Segmentation [...] solves bounds checking without any additional requirements.

It requires you to fit all your bounds-checked pointers into your GDT and/or LDT.


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 Post subject: Re: Intel propose simplified X86-S
PostPosted: Tue Apr 09, 2024 2:25 pm 
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nullplan wrote:
eekee wrote:
These were traditionally considered to be slow.
"Slow" is relative. But yes, this idea that it is slow is why in C++ std::vector doesn't do bounds checking in operator[], and why the recalcitrant old farts in the standards committee nixed bounds checking from Microsoft's std::span proposal, so that the standard version again doesn't have it.

In reality, a bounds check is going to be at most a subtract, compare, and conditional branch. That is slower than branchless code, but faster than, say, a cache miss. And way faster than a system call. I can see applications where it matters, but for the vast majority of them it doesn't.

Thanks for the reminder; that isn't much overhead at all. Still, I can see a reason for not doing it in a tight loop on a big array. `foreach itm in items` seems like a good construct for that case, but there are some things which are easier to code with an indexed loop. Oh, I suppose this is what those `map` and `zip` functions were for in that Lisp tutorial I took years ago. Map applied a function to each element of a list. Zip applied a function to elements from multiple lists. (I might have got the names wrong.)


Octocontrabass wrote:
rdos wrote:
The most common problems causing this is pointers that are misused (casted to an incorrect type),

Pointer casts are bypassing the language's type checking, they're always going to be dangerous no matter which language you're using. Even C has pointer type checks! The solution is to make pointer casts unnecessary by designing better APIs.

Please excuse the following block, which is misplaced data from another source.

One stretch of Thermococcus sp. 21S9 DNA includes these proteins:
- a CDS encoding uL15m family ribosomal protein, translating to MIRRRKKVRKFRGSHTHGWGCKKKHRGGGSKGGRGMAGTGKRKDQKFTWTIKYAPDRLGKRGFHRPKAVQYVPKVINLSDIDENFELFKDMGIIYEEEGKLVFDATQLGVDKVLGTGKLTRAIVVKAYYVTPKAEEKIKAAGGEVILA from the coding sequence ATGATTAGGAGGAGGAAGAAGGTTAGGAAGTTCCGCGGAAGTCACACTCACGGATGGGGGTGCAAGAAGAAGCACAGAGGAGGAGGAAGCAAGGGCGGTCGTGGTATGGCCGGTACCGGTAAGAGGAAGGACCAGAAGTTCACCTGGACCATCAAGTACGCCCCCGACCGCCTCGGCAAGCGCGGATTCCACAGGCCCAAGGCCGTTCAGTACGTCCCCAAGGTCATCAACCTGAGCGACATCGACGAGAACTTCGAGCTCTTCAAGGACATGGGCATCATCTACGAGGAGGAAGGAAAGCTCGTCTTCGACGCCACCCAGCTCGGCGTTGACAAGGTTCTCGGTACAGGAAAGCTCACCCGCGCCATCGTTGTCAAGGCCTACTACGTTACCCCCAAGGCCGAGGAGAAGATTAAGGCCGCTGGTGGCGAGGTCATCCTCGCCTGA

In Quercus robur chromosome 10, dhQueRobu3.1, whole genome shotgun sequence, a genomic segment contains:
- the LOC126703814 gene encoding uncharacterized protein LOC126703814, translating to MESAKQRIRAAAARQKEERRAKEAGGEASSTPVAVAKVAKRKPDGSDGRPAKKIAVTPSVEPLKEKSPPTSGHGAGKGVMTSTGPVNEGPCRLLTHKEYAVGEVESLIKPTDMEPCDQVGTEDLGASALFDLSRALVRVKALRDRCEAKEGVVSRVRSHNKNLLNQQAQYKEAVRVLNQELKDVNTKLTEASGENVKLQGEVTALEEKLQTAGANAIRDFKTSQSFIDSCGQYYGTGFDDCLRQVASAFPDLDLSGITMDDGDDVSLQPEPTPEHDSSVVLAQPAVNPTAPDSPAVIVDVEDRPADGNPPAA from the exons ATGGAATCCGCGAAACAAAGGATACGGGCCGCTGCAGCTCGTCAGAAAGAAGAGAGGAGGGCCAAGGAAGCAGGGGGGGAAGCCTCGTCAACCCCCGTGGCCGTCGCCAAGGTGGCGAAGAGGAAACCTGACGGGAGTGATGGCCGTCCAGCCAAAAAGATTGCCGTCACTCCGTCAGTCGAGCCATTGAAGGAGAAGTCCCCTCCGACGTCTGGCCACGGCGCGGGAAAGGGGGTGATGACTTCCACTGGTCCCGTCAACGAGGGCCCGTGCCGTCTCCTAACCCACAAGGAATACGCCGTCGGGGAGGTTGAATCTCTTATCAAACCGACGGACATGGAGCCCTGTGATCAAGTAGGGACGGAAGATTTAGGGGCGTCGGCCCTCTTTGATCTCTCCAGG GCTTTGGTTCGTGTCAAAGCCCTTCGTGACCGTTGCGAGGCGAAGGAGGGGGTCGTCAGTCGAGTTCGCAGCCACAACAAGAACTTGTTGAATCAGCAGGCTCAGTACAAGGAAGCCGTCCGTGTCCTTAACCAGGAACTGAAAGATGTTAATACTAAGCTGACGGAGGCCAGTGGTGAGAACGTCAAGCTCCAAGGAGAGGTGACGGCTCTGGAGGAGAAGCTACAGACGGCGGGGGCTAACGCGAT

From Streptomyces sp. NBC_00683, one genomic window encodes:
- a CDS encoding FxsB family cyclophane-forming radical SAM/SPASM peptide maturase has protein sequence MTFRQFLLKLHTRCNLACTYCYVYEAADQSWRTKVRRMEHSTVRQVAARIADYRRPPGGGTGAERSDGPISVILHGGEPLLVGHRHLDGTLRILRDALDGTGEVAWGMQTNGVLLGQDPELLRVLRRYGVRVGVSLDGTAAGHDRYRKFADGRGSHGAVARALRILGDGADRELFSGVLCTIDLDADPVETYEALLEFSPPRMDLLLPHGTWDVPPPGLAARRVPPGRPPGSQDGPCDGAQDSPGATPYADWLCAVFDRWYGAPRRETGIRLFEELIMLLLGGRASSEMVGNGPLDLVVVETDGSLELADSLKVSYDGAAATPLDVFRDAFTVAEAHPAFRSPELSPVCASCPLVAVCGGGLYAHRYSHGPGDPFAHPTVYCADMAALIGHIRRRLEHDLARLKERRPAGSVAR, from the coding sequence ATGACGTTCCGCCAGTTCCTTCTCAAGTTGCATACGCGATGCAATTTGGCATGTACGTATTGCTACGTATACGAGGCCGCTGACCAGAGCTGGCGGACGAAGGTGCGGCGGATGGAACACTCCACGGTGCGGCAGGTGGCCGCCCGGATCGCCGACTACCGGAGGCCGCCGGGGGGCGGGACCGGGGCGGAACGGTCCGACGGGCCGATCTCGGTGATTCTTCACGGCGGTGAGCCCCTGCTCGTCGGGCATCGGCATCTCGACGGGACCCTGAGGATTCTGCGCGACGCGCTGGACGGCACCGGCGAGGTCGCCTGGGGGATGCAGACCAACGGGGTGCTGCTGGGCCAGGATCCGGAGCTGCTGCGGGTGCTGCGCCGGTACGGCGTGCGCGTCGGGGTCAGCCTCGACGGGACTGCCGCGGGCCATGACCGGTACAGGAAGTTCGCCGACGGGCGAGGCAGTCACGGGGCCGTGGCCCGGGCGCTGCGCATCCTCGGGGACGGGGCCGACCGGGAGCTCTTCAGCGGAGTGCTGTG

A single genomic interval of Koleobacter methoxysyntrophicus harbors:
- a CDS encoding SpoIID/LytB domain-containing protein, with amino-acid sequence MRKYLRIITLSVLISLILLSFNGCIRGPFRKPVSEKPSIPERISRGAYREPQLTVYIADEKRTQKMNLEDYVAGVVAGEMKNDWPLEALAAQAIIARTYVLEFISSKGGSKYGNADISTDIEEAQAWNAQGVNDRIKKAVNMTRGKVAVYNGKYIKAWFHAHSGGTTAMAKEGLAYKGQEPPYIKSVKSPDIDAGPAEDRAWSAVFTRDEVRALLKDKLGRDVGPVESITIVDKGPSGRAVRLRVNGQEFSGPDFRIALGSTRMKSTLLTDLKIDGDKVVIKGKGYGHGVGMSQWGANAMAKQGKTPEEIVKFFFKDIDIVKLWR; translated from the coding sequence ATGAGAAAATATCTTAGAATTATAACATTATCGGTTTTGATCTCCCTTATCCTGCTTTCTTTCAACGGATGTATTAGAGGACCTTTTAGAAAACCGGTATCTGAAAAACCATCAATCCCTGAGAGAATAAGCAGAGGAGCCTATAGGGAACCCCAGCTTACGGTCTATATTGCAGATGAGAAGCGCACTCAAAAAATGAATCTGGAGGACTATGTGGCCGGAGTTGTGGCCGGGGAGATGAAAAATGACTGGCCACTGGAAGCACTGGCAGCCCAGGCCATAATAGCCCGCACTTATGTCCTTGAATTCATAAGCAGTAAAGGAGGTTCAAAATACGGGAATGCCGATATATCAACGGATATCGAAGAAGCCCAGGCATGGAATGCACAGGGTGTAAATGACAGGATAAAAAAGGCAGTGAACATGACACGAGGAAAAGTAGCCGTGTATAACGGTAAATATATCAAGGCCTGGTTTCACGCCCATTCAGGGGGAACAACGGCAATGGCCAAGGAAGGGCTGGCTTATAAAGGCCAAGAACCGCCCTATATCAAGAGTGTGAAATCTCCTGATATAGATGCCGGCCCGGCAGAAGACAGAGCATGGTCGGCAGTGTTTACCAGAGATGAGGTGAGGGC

I thought for a while that CAL-4700 (to give the specific version of the plain English compiler I'm using and its language) was quite type safe, but there was a time I had to code a cast from buffer to string type. The types are the same; "a buffer is a string" is right there in the code, but the compiler refuses to pass buffers to string routines. I had to code up a cast myself, which on the one hand worries me more than using a built-in cast, but on the other hand isn't something I'm going to do lightly. Here's the code, and yes I know it's bad to use a literal non-ASCII character like that; I was going to change it after I sorted the other issues. Comments are italicized. "A string" is actually 2 pointers; the string is stored elsewhere in malloc'd memory.

To decide if a buffer is png-format:
\If the buffer starts with "‰PNG", say yes. \ compiler doesn't know a buffer is a string, even though it's been told.
\Slap a substring on the buffer. If the substring starts with "‰PNG", say yes. \ compiler doesn't know a *substring* is a string, even though it's been told.

Put the buffer's first into a string's first.
Put the buffer's length into the string's last.
If the string starts with "‰PNG", say yes.
Say no.

I should email the author and see what they say, but I keep thinking I'll do it when I'm feeling less confused. It'll never happen until I have some RL support, I think. I've been thinking, the last time I coded something I'm proud of, I had help with life stuff. As a result of that help, I was healthier.

Octocontrabass wrote:
rdos wrote:
pointers that are freed but still used,

Rust prevents this.

rdos wrote:
and using completely incorrect pointers loaded from memory trash.

Any language that forces memory initialization before use prevents this.

Good practice using CAL-4700 prevents these, but if I have to break good practice as in the code I pasted... :| I worry!